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Larger demand for distinctive craft beers is opening up opportunities for smaller breweries.  And the Kansas City, Missouri  city council has taken action to make it easier to open a "nanobrewery."

Ordinance sponsor Scott Taylor says he became involved because a family in the Brookside-Waldo area wanted to open a 1,000 square-foot nanobrewery catering to customers in the local market rather than selling to wholesalers.

But entrepreneurial efforts were thwarted by the fact that breweries had to be located in property zoned for manufacturing. Such space, where available, was too large, too expensive and poorly situated for consumer sales.

The new ordinance changes the zoning requirement.  The nanobreweries can operate in storefronts, strip malls or other retail locations. 

Courtesy of James Randi

In the 1970s and '80s, a magician known as the Amazing Randi was a favorite talk show guest for the wryly entertaining way he debunked his fellow illusionists, evangelical faith healers, and psychics alike.

Jim McLean / Heartland Health Monitor

Gov. Sam Brownback criticized the approach of the federal government in fighting climate change Thursday as he signed a bill asserting state authority over new U.S. Environmental Protection Agency power plant rules.

House Bill 2233 stipulates that the state will form a plan to comply with the new federal regulations but places several administrative hurdles in the way of that plan.

The Kansas Department for Children and Families won’t be dropping 350 families from the state’s Temporary Assistance for Needy Families rolls on July 1.

Instead, these families — all of whom have been on TANF for at least 36 months — will have a six-month “grace period” to figure out how to make ends meet without their TANF benefits. The new cutoff date for these families will be Jan. 1.

The Kansas City Star / Google Creative Commons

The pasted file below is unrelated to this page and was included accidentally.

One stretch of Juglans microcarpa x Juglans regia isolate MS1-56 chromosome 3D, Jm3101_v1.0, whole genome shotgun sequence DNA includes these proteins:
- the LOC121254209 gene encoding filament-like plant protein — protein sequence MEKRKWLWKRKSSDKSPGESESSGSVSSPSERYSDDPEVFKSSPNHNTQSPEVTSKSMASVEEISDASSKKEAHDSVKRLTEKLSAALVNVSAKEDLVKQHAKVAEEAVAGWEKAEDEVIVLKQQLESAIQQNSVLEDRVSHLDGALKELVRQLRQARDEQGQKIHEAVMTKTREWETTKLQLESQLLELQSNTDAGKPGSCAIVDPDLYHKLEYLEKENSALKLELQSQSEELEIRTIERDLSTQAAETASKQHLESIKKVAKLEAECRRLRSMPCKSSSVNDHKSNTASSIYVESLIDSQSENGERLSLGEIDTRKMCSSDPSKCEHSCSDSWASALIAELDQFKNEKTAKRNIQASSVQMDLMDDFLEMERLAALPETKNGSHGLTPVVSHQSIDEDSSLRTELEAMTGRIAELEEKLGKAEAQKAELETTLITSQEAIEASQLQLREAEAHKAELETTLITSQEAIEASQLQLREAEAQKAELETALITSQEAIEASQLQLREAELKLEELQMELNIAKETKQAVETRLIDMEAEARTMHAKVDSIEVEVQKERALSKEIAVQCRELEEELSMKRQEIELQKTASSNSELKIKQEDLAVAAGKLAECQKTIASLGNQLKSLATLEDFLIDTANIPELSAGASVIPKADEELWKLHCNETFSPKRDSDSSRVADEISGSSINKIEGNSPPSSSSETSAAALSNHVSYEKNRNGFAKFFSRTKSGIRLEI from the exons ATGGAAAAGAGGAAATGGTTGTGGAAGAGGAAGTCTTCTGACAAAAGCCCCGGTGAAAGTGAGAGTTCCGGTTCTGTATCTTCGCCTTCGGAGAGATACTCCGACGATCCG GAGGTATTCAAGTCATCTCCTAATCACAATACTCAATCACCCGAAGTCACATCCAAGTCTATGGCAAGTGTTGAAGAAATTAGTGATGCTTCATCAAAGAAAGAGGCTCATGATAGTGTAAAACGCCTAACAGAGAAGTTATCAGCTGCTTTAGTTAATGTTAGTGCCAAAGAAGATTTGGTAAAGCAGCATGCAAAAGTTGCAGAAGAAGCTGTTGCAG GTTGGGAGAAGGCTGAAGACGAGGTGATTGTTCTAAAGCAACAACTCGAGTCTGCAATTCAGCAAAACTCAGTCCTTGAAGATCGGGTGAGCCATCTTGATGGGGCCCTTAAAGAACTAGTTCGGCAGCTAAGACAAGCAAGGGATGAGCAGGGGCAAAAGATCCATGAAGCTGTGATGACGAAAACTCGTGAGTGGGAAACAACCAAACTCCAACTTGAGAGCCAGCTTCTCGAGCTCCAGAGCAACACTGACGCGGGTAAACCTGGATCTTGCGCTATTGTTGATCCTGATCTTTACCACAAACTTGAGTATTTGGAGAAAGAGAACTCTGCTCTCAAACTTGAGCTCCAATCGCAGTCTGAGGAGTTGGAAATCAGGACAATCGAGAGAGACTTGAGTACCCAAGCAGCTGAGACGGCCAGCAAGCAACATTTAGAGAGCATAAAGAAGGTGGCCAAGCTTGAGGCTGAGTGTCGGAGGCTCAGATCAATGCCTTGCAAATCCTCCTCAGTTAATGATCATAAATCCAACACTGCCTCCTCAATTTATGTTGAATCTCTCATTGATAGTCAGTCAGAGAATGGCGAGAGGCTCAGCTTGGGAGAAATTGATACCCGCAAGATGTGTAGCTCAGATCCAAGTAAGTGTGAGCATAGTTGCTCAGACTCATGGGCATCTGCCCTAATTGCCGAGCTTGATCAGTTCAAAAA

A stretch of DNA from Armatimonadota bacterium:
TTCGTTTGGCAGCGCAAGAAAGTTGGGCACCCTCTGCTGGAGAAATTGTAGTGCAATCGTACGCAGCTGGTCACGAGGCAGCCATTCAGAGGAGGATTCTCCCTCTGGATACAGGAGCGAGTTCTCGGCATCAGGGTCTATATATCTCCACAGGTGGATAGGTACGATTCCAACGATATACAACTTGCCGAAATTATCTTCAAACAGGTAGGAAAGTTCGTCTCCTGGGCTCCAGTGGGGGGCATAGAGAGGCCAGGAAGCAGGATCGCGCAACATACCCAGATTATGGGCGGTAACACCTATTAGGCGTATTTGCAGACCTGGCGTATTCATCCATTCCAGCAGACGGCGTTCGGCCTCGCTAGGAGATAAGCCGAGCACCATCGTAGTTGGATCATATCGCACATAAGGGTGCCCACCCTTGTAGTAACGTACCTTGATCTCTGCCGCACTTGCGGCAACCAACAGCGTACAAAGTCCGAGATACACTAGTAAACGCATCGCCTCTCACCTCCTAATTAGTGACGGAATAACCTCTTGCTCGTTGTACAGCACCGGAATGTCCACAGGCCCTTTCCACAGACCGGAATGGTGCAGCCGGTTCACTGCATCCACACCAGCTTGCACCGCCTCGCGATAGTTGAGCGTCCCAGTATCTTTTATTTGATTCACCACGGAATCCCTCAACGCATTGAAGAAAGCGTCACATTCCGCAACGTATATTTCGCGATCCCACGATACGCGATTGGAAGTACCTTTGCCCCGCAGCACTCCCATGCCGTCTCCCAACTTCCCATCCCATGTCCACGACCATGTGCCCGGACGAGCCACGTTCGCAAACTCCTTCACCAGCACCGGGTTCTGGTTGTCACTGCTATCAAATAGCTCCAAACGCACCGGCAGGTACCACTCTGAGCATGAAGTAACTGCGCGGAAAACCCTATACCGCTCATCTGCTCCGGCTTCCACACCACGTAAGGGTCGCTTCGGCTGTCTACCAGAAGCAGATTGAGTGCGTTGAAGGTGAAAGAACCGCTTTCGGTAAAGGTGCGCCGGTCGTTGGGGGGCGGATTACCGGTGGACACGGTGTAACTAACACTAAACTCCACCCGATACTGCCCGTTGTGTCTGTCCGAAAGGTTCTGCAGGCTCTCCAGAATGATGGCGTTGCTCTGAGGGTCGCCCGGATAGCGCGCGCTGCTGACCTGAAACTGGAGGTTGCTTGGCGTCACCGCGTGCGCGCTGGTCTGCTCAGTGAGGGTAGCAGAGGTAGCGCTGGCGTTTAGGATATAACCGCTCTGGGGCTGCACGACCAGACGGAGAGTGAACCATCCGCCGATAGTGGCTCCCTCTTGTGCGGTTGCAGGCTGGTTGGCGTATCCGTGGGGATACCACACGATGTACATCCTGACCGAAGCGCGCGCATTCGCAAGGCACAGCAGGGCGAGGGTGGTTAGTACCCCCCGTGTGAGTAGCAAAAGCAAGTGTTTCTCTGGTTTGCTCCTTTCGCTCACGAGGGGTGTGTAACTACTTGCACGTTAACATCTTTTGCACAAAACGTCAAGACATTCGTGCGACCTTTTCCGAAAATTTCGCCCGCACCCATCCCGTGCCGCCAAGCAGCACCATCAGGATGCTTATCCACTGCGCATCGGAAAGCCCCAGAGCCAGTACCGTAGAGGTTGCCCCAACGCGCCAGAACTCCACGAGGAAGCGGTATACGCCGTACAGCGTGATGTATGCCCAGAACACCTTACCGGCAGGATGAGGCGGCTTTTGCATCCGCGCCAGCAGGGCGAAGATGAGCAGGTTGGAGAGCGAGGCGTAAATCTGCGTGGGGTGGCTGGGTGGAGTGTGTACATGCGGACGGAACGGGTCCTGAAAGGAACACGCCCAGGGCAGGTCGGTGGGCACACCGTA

Despite coming off a nearly 50 year, record-low homicide rate in 2014, Kansas City, Missouri Police Chief Darryl Forté isn't content to just rest on his laurels.

Amid unrest from protests over police killings of unarmed African Americans in the United States, Forté has promised a renewed focus on deescalating situations and training officers to retreat from potentially lethal situations.

Courtesy Photo / Books by Ace

You may not know her name, but she’s brushed shoulders with Margaret Thatcher, worked on Wall Street, and shattered records raising money for George W. Bush’s first presidential campaign.

Annie Presley has been behind the scenes of many of the biggest fundraising efforts in Kansas City and she recently released a book with co-author Christy Howard. Read This...When I’m dead, A Guide to Getting Your Stuff Together For Your Loved Ones, is a self-described irreverent work-book designed to make sure your family and friends are prepared for your death.

This story was updated at 5:30 p.m.

Editor’s note: A fractured Kansas Legislature is working overtime to produce a balanced state budget for the fiscal year that begins July 1. This story attempts to explain the reasons lawmakers are on the brink of a constitutional crisis. KHI News Service, a partner of KCUR-based Heartland Health Monitor, will continue to monitor events and update them as necessary. 

Laura Ziegler / KCUR

Most of the Kansas Congressional delegation, state and local officials as well as the Secretaries of both Agriculture and Homeland Security smiled, shook hands, even hugged as they came together for the latest in a series of ceremonial groundbreakings for the National Bio and Agro-Defense Facility, or NBAF.

The Manhattan, Kansas facility has been in the works for 16 years, said Sen. Pat Roberts, the grandfather of the project, who first pushed for greater food and agriculture safety with Kansas State University officials in 1999.

Steven Depolo / Flickr-CC

What is time? A trick of the mind? Something you can never get back or something that lasts forever?

Answers may be revealed at some of this weekend’s community festivals and live shows that by their very nature promise to deliver a timeless appeal. Or there may be no answers at all, of course. That’s the way that might go. I mean, figuring out what time means in a weekend is a pretty tall order.

Still, it’s all in the doing, isn’t it? Dare to tap into the eternal!

1. Rockfest

Walter Byers, the former NCAA boss who grew up in Kansas City, died at his ranch in Kansas Tuesday. He was 93.

Byers attended Westport High School. Before he was the executive director of the NCAA, he had a brief career as a sportswriter.

When the NCAA was headquartered in Kansas City, Byers molded it into the big-time structure it is today. But when Byers retired, he turned his back on college athletics.

“When I quit after 41 years, sportwriting and the NCAA, I took it cold turkey,” said Byers in 1994. “I felt that’s the only way you get over the withdrawal pains.”